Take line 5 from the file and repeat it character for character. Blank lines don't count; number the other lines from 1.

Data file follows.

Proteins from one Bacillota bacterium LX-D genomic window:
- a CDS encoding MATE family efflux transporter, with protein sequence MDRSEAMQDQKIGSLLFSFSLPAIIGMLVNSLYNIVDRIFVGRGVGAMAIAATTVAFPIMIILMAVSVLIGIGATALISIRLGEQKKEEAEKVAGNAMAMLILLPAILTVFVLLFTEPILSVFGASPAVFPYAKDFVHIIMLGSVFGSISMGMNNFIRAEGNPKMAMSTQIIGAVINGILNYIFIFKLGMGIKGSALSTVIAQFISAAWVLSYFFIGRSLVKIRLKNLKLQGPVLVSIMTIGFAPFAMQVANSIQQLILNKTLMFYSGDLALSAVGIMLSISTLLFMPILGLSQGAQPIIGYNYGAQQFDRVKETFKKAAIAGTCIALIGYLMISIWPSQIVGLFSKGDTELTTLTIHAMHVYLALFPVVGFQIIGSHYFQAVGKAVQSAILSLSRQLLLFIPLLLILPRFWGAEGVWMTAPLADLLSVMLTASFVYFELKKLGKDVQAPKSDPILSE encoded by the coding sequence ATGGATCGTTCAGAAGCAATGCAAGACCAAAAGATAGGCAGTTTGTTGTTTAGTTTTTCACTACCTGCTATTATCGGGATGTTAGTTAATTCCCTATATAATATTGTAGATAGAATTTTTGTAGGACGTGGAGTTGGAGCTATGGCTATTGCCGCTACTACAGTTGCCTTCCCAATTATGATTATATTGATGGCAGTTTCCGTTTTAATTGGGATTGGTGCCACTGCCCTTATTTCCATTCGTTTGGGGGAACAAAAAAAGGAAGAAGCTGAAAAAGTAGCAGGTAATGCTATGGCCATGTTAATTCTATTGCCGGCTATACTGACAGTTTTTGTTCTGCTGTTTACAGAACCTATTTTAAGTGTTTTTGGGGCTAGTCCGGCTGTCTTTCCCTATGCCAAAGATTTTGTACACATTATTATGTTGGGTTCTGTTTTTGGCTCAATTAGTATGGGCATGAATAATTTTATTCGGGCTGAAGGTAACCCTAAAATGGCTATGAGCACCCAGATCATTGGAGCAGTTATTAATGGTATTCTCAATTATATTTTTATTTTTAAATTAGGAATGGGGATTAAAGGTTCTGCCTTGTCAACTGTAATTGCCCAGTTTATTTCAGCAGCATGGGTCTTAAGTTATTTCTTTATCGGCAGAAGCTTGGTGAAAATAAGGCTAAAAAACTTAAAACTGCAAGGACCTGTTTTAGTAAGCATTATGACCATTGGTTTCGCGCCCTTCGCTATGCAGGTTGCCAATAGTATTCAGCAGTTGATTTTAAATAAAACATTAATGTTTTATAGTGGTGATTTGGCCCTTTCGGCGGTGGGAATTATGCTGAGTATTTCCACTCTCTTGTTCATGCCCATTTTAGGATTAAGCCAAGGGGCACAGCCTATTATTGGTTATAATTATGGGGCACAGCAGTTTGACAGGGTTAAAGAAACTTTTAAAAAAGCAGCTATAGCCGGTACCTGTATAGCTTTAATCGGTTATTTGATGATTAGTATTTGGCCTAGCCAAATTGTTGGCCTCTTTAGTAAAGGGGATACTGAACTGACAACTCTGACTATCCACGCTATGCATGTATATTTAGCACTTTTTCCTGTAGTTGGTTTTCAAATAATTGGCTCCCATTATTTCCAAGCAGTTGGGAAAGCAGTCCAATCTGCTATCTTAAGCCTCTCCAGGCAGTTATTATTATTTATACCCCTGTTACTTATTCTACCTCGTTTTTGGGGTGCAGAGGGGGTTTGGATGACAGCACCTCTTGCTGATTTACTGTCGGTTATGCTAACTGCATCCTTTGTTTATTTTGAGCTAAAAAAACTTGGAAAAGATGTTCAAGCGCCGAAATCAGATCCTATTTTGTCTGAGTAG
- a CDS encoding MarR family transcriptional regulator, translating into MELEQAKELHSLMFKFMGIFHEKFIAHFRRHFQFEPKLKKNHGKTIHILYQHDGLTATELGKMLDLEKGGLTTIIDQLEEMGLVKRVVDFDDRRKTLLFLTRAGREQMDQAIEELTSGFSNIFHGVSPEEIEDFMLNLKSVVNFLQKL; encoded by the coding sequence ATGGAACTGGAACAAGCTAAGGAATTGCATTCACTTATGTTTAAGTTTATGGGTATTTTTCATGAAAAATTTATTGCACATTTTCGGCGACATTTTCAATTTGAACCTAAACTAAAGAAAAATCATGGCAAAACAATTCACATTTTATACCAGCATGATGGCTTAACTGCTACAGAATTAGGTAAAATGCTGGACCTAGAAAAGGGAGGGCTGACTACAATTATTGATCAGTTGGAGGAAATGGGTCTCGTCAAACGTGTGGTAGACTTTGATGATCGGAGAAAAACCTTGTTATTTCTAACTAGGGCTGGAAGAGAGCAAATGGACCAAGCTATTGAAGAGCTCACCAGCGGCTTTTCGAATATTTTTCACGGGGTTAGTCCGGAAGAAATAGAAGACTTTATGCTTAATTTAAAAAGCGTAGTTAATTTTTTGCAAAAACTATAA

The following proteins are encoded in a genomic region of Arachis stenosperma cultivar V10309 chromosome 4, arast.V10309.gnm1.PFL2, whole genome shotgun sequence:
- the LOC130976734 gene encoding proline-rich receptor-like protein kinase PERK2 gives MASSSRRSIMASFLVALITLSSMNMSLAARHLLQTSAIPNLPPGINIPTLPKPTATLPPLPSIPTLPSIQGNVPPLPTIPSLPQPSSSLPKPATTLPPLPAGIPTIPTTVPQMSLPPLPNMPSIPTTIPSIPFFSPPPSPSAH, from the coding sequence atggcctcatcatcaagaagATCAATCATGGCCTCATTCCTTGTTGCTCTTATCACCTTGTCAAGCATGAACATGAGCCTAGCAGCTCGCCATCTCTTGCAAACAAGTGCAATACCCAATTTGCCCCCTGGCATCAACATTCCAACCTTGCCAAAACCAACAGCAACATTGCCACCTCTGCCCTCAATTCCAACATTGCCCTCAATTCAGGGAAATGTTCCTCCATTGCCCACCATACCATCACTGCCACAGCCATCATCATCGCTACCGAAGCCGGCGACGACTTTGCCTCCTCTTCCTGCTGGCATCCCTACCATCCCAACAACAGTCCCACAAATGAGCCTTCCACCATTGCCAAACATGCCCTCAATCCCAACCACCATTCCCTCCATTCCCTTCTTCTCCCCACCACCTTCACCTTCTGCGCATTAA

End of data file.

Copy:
- the LOC130976734 gene encoding proline-rich receptor-like protein kinase PERK2 gives MASSSRRSIMASFLVALITLSSMNMSLAARHLLQTSAIPNLPPGINIPTLPKPTATLPPLPSIPTLPSIQGNVPPLPTIPSLPQPSSSLPKPATTLPPLPAGIPTIPTTVPQMSLPPLPNMPSIPTTIPSIPFFSPPPSPSAH, from the coding sequence atggcctcatcatcaagaagATCAATCATGGCCTCATTCCTTGTTGCTCTTATCACCTTGTCAAGCATGAACATGAGCCTAGCAGCTCGCCATCTCTTGCAAACAAGTGCAATACCCAATTTGCCCCCTGGCATCAACATTCCAACCTTGCCAAAACCAACAGCAACATTGCCACCTCTGCCCTCAATTCCAACATTGCCCTCAATTCAGGGAAATGTTCCTCCATTGCCCACCATACCATCACTGCCACAGCCATCATCATCGCTACCGAAGCCGGCGACGACTTTGCCTCCTCTTCCTGCTGGCATCCCTACCATCCCAACAACAGTCCCACAAATGAGCCTTCCACCATTGCCAAACATGCCCTCAATCCCAACCACCATTCCCTCCATTCCCTTCTTCTCCCCACCACCTTCACCTTCTGCGCATTAA